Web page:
Are My Model Results Good Enough? It Depends!


Aric LaBarr

Date Published:
September 22, 2017

“It depends!” That was the phrase all of my former students hated, but knew was coming when they asked if they had a good model. I knew they wanted a “yes” or “no” answer, but I need more information if I am to adequately answer that question. I find that people like general rules that they can apply to problems to get simple answers. However, in data science you need to have perspective on the whole situation before deciding whether a model is good or bad. That is why you need a baseline with which to compare your performance!

I was never the best kid on the court when playing basketball, but I was also never the worst. In terms of basketball skill I consider myself rather average. However, what if I were to change the setting? If I was on a court with a bunch of second graders I would be an all-star! I would be running faster, jumping higher, scoring at will, and blocking every shot. Against NBA level talent, the roles would be reversed and I would feel like the second grader. Perspective and comparison to a baseline is key to grading performance in basketball, as well as with data science solutions. Is the new solution better than the old solution? What is the baseline comparison?

Model Evaluation or Comparison

The problem is in how people have been told to evaluate models and data science solutions. There are a variety of metrics for scoring whether a model is “good” or “bad” such as R2, percentage accuracy, mean absolute percentage error (MAPE), and many more. Each of these has advantages and disadvantages, but share one common trait – they are designed to compare, not evaluate performance in a vacuum. An accuracy of 70% falls short if compared to 90% accuracy, but looks great compared to a current standard of 30%.

In a recent project, the government client was unimpressed by our initial model results that predicted fraud with 40% accuracy. However, when we explored their baseline method we discovered that they randomly sampled claims for further investigation which only had a success rate of around 4.2%. This “unimpressive” model was almost 10 times better than their current approach! When presented with this information, they understood the true value that the model provided when compared to their existing method. Their mistake was a common one. “I can guess a coin better than 40% of the time” they would say. However, their current process wasn’t equivalent to flipping a coin—it was more like rolling a 24-sided dice.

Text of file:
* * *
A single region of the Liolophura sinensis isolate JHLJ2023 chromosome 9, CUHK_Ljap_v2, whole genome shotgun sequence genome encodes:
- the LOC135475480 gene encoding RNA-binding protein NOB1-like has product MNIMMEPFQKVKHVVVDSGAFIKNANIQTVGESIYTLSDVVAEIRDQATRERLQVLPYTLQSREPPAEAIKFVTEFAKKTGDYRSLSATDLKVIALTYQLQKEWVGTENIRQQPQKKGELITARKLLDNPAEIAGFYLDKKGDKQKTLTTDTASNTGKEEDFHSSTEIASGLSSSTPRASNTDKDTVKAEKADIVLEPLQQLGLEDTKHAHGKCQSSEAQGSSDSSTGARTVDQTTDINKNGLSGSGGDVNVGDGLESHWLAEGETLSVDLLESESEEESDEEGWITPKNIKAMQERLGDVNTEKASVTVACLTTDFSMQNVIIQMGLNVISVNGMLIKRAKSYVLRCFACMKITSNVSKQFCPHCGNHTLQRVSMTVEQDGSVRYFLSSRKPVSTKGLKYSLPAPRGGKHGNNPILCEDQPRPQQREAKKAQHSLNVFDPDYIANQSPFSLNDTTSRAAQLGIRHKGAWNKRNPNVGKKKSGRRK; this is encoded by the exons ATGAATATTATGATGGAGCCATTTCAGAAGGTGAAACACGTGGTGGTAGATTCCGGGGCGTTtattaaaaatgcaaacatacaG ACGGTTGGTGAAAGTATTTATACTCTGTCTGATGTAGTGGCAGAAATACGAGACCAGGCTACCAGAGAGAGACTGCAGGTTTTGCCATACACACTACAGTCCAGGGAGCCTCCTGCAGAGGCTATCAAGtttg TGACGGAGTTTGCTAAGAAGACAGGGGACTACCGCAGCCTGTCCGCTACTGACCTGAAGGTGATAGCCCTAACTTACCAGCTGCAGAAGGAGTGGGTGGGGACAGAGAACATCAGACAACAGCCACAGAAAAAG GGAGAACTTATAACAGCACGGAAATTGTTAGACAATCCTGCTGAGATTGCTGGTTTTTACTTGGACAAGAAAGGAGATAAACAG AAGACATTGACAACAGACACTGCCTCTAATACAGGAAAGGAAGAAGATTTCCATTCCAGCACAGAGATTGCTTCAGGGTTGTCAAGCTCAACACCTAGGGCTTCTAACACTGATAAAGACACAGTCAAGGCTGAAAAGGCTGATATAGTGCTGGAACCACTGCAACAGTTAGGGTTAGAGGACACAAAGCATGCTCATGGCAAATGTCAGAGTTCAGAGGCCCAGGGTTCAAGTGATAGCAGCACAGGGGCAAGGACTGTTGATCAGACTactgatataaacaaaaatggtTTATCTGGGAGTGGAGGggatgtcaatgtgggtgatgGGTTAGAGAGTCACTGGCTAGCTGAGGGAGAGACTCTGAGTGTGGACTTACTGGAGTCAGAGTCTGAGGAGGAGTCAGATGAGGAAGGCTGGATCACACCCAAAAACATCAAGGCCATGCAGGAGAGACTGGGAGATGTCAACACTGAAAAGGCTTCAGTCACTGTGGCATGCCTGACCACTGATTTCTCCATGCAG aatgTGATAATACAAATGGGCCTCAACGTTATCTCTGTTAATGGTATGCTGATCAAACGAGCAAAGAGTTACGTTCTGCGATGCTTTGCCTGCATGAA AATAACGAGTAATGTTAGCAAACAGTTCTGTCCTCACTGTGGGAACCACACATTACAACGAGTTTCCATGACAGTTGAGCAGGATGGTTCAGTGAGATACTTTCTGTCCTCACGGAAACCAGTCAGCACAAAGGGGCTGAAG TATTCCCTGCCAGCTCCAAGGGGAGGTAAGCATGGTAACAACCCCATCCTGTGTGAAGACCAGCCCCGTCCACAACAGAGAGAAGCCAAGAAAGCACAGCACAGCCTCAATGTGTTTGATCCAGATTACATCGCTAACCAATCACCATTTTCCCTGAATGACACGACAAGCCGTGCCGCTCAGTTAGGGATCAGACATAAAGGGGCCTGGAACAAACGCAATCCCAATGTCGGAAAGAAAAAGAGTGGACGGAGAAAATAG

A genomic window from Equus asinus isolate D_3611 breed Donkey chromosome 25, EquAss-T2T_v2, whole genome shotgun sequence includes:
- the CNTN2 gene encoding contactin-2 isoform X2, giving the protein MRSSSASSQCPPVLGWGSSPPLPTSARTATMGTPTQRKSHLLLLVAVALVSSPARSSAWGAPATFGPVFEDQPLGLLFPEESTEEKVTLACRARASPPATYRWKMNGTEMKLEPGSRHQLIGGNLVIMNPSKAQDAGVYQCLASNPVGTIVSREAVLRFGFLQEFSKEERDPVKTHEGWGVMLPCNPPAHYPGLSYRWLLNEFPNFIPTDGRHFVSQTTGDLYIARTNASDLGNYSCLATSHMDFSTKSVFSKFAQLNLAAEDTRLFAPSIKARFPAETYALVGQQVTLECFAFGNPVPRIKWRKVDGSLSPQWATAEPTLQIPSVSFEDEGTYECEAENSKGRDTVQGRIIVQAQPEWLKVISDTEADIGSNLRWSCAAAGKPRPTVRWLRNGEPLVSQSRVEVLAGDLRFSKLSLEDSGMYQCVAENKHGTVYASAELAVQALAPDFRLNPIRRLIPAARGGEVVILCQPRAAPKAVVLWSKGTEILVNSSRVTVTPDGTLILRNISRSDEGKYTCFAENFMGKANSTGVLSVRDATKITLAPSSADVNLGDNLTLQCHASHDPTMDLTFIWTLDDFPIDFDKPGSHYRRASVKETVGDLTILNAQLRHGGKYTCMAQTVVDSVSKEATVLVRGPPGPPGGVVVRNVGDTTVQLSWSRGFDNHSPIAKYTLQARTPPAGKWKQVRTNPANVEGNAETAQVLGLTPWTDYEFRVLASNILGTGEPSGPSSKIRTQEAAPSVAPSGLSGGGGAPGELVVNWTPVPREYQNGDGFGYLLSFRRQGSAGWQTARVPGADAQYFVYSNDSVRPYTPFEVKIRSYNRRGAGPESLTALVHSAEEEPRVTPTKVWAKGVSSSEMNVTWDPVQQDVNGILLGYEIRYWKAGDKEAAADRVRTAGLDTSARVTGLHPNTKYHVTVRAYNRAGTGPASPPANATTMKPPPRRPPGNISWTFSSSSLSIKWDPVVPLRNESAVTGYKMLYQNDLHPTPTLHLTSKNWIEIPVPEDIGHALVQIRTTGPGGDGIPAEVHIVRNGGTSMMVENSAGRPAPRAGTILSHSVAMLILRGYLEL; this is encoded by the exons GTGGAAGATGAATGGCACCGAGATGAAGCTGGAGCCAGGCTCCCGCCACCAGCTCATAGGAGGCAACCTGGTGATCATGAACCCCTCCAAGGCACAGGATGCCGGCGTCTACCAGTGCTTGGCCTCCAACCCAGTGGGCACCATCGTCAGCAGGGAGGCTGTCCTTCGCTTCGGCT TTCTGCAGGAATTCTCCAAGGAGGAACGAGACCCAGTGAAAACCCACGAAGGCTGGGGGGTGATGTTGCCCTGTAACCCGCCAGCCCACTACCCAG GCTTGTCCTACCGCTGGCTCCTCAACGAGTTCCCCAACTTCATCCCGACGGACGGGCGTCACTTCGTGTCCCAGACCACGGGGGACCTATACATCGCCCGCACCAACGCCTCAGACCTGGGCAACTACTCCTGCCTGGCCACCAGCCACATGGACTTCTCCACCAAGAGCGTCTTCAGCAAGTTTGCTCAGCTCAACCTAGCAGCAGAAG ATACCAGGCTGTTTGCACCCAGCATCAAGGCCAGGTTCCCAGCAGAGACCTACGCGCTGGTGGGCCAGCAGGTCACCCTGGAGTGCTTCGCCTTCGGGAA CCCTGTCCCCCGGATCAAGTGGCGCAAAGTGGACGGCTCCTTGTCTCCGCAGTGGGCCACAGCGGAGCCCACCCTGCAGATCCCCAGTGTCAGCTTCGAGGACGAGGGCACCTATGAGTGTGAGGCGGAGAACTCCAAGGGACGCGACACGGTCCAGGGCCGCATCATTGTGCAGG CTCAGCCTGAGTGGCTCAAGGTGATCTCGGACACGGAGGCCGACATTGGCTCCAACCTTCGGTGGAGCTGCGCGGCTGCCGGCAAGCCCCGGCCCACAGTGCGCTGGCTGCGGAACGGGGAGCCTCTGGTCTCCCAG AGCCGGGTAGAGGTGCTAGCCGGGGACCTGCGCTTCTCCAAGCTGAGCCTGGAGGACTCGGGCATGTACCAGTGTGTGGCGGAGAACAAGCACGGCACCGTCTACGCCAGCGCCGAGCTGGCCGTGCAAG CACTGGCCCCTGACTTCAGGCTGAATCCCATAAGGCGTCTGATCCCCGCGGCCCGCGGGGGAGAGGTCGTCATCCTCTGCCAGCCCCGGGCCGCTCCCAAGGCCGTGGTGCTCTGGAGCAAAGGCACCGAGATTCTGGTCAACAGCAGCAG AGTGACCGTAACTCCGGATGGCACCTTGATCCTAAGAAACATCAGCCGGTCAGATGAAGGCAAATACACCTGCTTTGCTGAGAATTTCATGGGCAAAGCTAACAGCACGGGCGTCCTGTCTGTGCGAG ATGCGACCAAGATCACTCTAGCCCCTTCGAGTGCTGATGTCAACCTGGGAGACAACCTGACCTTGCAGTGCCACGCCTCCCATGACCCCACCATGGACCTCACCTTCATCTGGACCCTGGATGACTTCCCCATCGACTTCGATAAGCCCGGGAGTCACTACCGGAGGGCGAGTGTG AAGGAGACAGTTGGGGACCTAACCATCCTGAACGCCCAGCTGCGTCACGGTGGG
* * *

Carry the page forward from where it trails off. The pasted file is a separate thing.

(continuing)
I’m very proud of a former student who was recognized (and eventually hired by) a company at a conference because of his model results. His model could only explain about 50% of the variation in the data when predicting the company’s desired outcome. Happily, for both parties, the standard in the industry in which he now works is only 30%. The student’s model was nearly 1.7 times better than any model in the industry. In another application, 50% variation explained might not be good enough, but in his industry, it made him a star. It’s all revealed by knowing the right baseline.


Most things in life are difficult to evaluate in a vacuum—Darkness is the absence of light; hot means having a temperature higher than the norm. They all depend on context, perspective, and comparison. This is no different for data science and the results derived from predictive models. We should not hold models to a higher standard than is appropriate or necessary. The only way to know what to compare models to is to understand the baseline.

(Was this a helpful blog? “It depends!”)

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